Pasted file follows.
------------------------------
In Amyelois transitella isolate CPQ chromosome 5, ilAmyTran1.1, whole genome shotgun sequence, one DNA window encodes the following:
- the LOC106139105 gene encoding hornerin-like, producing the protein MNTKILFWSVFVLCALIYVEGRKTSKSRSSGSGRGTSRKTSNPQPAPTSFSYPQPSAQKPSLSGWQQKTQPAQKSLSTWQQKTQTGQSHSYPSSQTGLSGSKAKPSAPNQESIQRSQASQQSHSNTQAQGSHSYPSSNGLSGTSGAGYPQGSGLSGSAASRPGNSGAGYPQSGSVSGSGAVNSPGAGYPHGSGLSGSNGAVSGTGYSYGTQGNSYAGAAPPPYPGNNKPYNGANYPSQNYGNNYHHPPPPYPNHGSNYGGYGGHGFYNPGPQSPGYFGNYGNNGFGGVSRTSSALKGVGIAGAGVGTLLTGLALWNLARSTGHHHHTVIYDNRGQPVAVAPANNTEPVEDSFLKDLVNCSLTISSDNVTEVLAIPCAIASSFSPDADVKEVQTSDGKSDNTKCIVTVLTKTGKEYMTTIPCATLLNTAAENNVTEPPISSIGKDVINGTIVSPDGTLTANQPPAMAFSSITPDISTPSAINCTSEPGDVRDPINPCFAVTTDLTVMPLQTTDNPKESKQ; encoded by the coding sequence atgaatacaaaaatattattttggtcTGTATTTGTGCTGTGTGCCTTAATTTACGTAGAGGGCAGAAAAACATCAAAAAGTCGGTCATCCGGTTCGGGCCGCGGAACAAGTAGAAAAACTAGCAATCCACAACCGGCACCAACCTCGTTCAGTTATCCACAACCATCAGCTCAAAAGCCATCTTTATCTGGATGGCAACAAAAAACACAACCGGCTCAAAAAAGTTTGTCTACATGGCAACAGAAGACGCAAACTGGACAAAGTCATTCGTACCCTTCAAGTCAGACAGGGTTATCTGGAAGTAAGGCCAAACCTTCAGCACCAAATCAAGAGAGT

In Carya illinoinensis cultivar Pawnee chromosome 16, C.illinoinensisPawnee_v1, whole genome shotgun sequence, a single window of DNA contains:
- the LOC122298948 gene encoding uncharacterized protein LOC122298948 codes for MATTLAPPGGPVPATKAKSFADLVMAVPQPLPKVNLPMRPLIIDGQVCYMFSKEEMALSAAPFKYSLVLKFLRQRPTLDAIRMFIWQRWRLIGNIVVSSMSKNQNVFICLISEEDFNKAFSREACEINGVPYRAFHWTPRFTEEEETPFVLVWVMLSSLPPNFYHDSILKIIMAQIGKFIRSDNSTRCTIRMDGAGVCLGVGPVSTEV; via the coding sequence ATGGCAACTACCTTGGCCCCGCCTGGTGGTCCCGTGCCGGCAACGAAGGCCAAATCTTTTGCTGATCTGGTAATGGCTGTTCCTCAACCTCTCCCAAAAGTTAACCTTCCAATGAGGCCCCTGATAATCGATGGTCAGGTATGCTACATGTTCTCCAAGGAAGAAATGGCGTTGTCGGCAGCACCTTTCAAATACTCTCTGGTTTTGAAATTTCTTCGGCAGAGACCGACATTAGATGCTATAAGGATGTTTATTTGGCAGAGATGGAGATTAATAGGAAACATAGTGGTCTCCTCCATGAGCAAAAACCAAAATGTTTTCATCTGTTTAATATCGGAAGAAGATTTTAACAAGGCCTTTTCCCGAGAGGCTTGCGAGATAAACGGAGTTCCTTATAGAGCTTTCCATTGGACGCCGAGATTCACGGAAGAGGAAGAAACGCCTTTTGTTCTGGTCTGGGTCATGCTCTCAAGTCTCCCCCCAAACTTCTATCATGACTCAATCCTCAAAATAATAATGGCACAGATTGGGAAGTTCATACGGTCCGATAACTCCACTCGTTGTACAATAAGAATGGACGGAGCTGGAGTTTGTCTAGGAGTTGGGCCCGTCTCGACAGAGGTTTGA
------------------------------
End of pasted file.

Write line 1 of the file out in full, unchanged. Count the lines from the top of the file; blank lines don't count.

In Amyelois transitella isolate CPQ chromosome 5, ilAmyTran1.1, whole genome shotgun sequence, one DNA window encodes the following: